Cotton pitches anti-Democrat message to SC delegation
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CLEVELAND — Tom CottonThomas (Tom) Bryant CottonOvernight Defense: Fallout from tense NATO summit | Senators push to block ZTE deal in defense bill | Blackwater founder makes new pitch for mercenaries to run Afghan war Hillicon Valley: DOJ appeals AT&T-Time Warner ruling | FBI agent testifies in heated hearing | Uproar after FCC changes rules on consumer complaints | Broadcom makes bid for another US company | Facebook under fire over conspiracy sites Hillicon Valley: Justice Department appeals AT&T-Time Warner ruling | New report on election security | FBI agent testifies in marathon hearing MORE kicked off his stint at the Republican National Convention by having breakfast with the South Carolina delegation as the up-and-coming senator keeps an eye on a potential 2020 presidential bid.

He gave a broad denouncement of Democratic foreign policy while pitching the GOP as the party of progress.  

“The Democrats may say, 'America is not exceptional, there is no special place for us in the world or in God’s plan. We need to be more like Europe here at home, be more deferential to the world,' " Cotton said.

“The Democrats for eight years have tried to take us backwards, and [electing] Hillary ClintonHillary Diane Rodham ClintonDHS secretary: No sign Russia targeting midterm elections at 2016 level Twitter suspends Guccifer 2.0 and DCLeaks accounts after indictments Elon Musk donated nearly K to Republican PAC, filings show MORE for four more years will as well. I, like you, want to take America forward. I want to advance.” 

To demonstrate his point, he listed electoral gains the party has made in state and federal legislatures, as well as governorships. 

“We don’t have to show that we can govern, we have show that we are America’s governing party,” he said.

He also laid into Clinton, the presumptive Democratic presidential nominee, as the common enemy at the party’s convention here.

“Look at [the Democratic primaries], they had a choice between two socialists, and they chose the one under FBI investigation,” he said.  

“I know the FBI has said it can only access a few of Hillary Clinton’s deleted emails. ... It’s getting so dire, I think they may have to ask [Russian President] Vladimir Putin for the backup copy of her emails.”  

Just 39-years-old, the Army veteran has quickly climbed the party’s ladder after a high-profile victory against former Sen. Mark PryorMark Lunsford PryorMedicaid rollback looms for GOP senators in 2020 Cotton pitches anti-Democrat message to SC delegation Ex-Sen. Kay Hagan joins lobby firm MORE in 2014. It became clear in the opening minutes that Cotton has one eye on the South Carolina — an important state in GOP presidential politics —as he began his speech with some lighthearted jabs. 

“South Carolina holds a special spot in my heart,” he said, noting that he started Army basic training at Fort Jackson in Columbia, S.C. That fact was not lost on the crowd, which politely cheered and clapped with each reference to their home state.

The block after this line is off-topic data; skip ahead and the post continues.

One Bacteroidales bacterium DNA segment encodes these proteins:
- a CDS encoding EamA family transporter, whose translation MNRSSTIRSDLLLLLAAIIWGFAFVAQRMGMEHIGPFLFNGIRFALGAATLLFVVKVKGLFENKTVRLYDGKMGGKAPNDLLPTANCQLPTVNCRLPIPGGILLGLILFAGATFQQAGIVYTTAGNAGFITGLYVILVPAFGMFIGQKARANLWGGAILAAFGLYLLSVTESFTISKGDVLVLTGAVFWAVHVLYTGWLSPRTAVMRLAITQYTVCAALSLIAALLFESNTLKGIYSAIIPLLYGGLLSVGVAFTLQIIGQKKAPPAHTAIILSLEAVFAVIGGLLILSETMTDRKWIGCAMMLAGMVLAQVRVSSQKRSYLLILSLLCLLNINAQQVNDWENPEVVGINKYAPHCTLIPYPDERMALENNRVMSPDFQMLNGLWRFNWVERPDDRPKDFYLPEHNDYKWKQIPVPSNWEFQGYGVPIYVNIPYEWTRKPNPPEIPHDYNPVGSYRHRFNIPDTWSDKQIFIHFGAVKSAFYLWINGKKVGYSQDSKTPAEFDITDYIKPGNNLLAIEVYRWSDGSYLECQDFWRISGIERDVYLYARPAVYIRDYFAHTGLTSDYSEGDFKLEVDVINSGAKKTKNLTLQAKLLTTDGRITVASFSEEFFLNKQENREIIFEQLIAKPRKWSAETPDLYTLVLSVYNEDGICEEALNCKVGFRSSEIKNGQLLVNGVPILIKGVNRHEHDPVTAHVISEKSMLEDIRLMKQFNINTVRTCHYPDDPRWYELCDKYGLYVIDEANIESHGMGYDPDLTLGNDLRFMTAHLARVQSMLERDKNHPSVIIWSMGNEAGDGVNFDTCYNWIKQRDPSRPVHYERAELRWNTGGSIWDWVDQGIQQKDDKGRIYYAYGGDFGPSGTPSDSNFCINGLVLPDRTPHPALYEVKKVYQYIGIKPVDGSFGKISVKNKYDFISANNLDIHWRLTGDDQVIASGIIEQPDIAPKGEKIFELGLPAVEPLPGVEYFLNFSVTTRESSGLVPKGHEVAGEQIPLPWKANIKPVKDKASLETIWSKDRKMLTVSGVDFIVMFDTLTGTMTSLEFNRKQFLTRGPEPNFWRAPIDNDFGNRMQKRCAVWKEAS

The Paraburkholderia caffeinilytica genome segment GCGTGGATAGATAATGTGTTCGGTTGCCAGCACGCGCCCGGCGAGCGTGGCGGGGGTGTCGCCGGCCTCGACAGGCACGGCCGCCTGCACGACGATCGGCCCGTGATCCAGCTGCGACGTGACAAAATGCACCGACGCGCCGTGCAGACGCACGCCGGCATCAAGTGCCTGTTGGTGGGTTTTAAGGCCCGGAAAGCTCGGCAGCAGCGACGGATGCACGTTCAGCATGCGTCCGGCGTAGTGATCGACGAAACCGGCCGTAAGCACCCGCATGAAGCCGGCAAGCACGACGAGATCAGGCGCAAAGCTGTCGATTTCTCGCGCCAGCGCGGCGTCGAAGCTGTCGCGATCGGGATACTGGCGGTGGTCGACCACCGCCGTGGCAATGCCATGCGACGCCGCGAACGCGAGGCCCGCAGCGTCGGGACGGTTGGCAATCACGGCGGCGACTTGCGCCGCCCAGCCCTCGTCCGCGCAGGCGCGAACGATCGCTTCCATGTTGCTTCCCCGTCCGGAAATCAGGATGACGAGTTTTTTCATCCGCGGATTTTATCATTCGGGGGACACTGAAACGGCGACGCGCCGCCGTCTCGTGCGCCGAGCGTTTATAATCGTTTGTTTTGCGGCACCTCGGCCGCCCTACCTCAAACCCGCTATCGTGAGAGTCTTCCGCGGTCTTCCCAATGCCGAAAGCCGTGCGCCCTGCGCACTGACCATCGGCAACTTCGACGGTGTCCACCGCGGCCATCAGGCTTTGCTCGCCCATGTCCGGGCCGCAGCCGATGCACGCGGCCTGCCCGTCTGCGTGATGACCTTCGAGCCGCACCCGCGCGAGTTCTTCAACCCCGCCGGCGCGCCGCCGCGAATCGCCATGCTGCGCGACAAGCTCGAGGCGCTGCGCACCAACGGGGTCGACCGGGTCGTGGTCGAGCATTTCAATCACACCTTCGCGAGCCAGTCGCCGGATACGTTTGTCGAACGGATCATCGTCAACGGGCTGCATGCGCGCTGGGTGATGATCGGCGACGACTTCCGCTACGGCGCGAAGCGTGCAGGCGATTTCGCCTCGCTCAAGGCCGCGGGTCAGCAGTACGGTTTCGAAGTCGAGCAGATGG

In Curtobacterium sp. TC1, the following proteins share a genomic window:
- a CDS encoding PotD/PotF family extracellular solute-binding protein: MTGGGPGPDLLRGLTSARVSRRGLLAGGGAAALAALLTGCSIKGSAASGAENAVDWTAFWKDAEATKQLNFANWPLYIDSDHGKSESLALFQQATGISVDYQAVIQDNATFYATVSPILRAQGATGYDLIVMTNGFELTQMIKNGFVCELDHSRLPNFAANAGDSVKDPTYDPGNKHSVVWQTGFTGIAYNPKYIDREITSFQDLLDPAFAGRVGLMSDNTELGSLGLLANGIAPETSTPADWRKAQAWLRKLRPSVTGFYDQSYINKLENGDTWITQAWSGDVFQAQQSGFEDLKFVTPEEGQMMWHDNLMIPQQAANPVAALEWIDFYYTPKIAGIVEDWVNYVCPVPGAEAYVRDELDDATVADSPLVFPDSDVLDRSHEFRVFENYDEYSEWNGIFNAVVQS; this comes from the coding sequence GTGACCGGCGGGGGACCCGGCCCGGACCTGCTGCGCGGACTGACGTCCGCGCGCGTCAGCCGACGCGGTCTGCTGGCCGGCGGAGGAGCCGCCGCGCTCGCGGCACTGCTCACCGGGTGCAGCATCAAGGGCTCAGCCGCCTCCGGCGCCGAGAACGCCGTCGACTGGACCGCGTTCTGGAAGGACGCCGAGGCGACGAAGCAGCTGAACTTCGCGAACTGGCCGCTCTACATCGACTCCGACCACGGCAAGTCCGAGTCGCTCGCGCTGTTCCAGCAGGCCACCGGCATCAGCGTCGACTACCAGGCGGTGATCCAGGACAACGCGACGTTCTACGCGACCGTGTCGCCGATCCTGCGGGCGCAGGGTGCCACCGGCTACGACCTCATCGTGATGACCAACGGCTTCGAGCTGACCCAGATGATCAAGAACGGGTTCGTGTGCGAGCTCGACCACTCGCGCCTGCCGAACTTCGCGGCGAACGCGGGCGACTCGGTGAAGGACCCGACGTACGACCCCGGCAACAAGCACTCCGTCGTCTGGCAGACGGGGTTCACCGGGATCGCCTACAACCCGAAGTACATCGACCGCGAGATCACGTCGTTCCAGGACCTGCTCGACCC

"I did have the experience of my worst haircut ever being in South Carolina at basic training. It makes Sen. Tim ScottTimothy (Tim) Eugene ScottGOP senators introduce resolution endorsing ICE Senate takes symbolic shot at Trump tariffs Congress should prioritize diversity so government reflects Americans MORE look like he has a full head of flowing hair. Of course, neither one of us could hold a candle to Trey GowdyHarold (Trey) Watson GowdySunday shows preview: Trump readies for meeting with Putin Gowdy weighs in on Mueller indictments: 'Russia is not our friend' Overnight Energy: House to vote on anti-carbon tax measure | Dem says EPA obstructed 'politically charged' FOIA requests | GOP looks to overhaul endangered species law MORE and his haircut,” he added of the shaved-head South Carolina senator and the congressman known for his wispy hair. 

“We kid because we care.”

By addressing the South Carolina delegation’s foreign policy breakfast, Cotton had a chance to familiarize the Republican activists with his policy milieu, which he will likely trumpet if he runs for the White House in four years. 

He’s already shown a keen interest in the state, which traditionally holds the third nominating event in the GOP primary calendar. He spoke this past May at the state party’s premiere Silver Elephant dinner.

The implications of Cotton's appearance were not lost on the delegates themselves, many of whom lauded Cotton as part of the party's future.

Rep. Joe WilsonAddison (Joe) Graves WilsonWhy civility in politics won't be getting any better Overnight Defense: VA pick breezes through confirmation hearing | House votes to move on defense bill negotiations | Senate bill would set 'stringent' oversight on North Korea talks GOP braces for intraparty fight on immigration MORE (S.C.) agreed, specifically noting Cotton's May appearance at the state party event.  

"South Carolina really has, in presidential primaries, established itself as a gateway to establishing a broad-based, successful candidate," he said.  

"Sen. Cotton has such a background, such a substantive individual. ... He is making his name known."